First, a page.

Saturday, May 30, 2020
Rudi Broschofsky Depicts Western Heritage Through X-Acto Art
The Roper towers over Rudi Broschofsky.
Sunday, September 29, 2019


Rudi Broschofsky could take what would probably be a far easier route in applying big sweeping brushstrokes to canvas.

But, instead, he is mired in the far more painstaking, laborious work of carving hundreds of tiny dots from a stencil with an X-Acto knife.

It can take him 40 hours or more of exacting backbreaking labor that forces him to take frequent breaks to ease his aching back.

Rudi Broschofsky bought the rights to this photograph of rocks for his painting “Reflections,’ which is spray painted on panel with a resin finish.

But by the end he has a mesmerizing portrait of an icon of the American West depicting such memorable figures as Chief Joseph, Sitting Bull, General Custer and even The Duke, often covered in shiny resin.

“The number of movies John Wayne starred in is incredible—142 pictures, 83 of them Western. It’s no wonder that everyone recognizes John Wayne,” he said. “As for the Native Americans, I like to capture what they had, how they dressed when they ran the country. I want to mirror of what it was like.”

Broschofsky is displaying a large exhibition of his work through October in Broschofsky Galleries at 360 East Avenue across from the Ketchum Town Square.

It’s a gallery he knows well.

Annie Oakley’s portrait emerges through dots.

He grew up in the art gallery his parents—John and Minette Broschofsky--opened on Sixth Street, now the home of SCOTTeVEST, when he was 5. His parents moved to their current site in 2004.

“I’d walk from Hemingway School and hang out in the gallery until they closed,” recounted Broschofsky. “I saw the art that was coming in and going out all the time and it grew on me. I grew up seeing Edward Curtis’s turn-of-the-century photographs and Andy Warhol’s Cowboys and Indians pop art. I like that the art is a mix of traditional and modern work. And I think people who might not like a more traditional interpretation can get interested in the more modern art.”

Broschofsky studied under some contemporary Western artists, like Theodore Villa, who paints a lot of dots in his paintings of Native American clothing and artifacts. And he got a degree in business finance at  San Diego State University in 2005 so he could return home to run his parents’ gallery.

 As his own art matured, he combined his love of traditional Western work with his love for street or urban art. Indeed, he takes a street art approach to Western art, making him unique to both genres.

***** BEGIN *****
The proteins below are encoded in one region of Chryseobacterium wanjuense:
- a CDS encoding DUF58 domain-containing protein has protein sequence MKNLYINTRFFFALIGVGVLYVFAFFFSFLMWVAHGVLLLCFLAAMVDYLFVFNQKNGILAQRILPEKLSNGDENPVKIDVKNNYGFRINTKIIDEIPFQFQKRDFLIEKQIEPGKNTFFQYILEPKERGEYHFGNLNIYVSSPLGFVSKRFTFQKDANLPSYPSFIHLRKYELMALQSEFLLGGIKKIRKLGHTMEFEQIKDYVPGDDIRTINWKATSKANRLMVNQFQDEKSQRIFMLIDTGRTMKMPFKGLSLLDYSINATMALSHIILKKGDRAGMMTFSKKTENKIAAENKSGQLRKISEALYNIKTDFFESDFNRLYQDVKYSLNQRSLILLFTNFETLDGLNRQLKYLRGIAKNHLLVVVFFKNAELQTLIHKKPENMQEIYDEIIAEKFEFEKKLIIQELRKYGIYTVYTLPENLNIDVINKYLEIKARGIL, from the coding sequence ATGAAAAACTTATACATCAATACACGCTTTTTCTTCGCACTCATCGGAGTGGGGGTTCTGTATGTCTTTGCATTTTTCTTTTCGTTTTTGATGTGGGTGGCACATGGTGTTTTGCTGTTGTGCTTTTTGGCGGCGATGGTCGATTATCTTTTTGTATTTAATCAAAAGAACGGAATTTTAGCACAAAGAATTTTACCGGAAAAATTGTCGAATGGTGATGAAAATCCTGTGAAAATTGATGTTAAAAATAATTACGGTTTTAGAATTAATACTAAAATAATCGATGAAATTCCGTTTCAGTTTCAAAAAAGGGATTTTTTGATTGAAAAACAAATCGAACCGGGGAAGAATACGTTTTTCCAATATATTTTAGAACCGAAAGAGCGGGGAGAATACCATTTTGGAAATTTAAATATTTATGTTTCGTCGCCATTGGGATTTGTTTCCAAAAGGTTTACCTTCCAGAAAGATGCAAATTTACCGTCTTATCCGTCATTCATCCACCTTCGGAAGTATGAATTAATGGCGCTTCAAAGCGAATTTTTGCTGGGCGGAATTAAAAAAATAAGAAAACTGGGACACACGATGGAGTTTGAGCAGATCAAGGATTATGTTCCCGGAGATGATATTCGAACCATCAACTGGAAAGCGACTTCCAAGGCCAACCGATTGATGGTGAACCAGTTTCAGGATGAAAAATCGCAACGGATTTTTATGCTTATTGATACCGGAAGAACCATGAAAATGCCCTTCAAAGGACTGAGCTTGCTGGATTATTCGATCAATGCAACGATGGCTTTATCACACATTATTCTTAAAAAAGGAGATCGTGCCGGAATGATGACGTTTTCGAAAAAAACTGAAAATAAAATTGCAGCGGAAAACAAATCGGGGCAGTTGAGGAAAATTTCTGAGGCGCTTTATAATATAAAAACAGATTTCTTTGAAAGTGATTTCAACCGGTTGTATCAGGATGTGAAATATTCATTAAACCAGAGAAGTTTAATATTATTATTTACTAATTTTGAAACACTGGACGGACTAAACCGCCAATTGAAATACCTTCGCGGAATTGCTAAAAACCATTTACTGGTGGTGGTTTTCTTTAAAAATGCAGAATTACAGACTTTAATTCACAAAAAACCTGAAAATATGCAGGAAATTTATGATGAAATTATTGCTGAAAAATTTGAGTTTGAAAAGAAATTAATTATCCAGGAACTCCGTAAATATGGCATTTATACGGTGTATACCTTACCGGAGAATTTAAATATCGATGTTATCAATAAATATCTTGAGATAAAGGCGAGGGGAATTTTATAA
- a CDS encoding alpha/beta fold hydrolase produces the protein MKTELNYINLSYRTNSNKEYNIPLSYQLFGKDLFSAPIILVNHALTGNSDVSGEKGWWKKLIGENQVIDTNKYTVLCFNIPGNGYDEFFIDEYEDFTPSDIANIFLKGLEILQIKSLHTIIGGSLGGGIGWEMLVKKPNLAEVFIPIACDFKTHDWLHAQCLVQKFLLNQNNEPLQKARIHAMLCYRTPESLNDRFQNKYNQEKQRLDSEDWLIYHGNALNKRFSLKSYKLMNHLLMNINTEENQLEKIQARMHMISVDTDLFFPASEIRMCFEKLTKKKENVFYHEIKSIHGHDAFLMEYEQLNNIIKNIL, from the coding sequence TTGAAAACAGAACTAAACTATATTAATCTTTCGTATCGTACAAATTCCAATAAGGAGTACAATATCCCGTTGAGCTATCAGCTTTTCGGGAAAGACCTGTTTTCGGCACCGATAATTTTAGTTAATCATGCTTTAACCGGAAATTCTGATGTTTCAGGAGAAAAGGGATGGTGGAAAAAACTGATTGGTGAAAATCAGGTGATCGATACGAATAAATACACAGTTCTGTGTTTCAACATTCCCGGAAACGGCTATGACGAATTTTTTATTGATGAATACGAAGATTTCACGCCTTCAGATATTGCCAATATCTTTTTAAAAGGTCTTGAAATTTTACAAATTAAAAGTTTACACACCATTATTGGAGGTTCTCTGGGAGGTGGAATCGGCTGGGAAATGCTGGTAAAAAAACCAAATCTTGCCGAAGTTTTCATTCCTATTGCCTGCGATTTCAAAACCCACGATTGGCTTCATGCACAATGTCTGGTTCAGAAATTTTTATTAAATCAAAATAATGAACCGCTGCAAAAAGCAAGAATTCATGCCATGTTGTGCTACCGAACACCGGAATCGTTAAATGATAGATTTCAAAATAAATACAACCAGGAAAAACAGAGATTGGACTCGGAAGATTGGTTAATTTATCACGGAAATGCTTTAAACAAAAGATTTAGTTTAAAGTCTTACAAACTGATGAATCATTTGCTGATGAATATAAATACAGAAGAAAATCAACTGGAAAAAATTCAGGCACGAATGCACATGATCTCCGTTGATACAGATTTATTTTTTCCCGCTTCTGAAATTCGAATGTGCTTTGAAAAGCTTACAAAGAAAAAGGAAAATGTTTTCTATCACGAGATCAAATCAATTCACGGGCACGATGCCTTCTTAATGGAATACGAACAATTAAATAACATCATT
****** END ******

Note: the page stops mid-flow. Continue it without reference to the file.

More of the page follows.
Imagine carving out each of these dots.

Broschofky was in the gallery last week, working on a large-scale portrait of Annie Oakley, taking as many as 30 seconds or more to carve out each dot the size of a paper punch hole or smaller.

He photographed the image he wanted onto computer paper. He added the dots he wanted via photoshop, then projected the picture onto a stencil.

When he’s finished carving out the dots on the stencil, he will lay the stencil on the canvas and use spray paint to color it.

“It took me six months to do my portrait of John Wayne because I could only work a few hours at a time before my back would start hurting. It’ll probably take me 120 hours to do Annie,” said Broschofsky.

This is just the top portion of the 88-by-49-inch “The Duke.”

Broschofsky sprayed John Wayne with pink paint that faded to orange, evoking the thought of the Duke riding off into the sunset.

“I can get as many as four images that way, which allows me to paint the same portrait in different colors. Any more than that and the sharpness starts to fall apart.”

Not all of Broschofsky’s works are on canvas. The Roper, which stands 10 feet tall in Broschofsky Galleries, features a stainless steel front and back with a black middle sheet supporting the outsides.

It uses the same process, starting as a photo. In this case, however, Broschofky had a someone who works with steel cut out the holes for him.

Truly seeing Broschofsky’s work sometimes takes some effort.

A dot painting of John Wayne, for instance, is vague up close. And it’s the same with The Roper. Stand back 30 feet and the definition in the horse’s and roper’s faces emerges.

 “If we had it outdoors, you’d probably find that driving up it looks perfect. As you get closer, it becomes more abstract,” Broschofsky said.

In addition to dots, Broschofsky often endows his portraits with vertical or horizontal lines. Cutting each line out with X-Acto knife. He lines them up just right by hand before taking the spray paint to the picture.

“It’s a lot like working with spaghetti noodles!” he said.

Broschofsky believes his unique method adds to the fun for viewers.

“Because it’s so unique people don’t know the process. I think it’s fun for them when they learn how I do it.”


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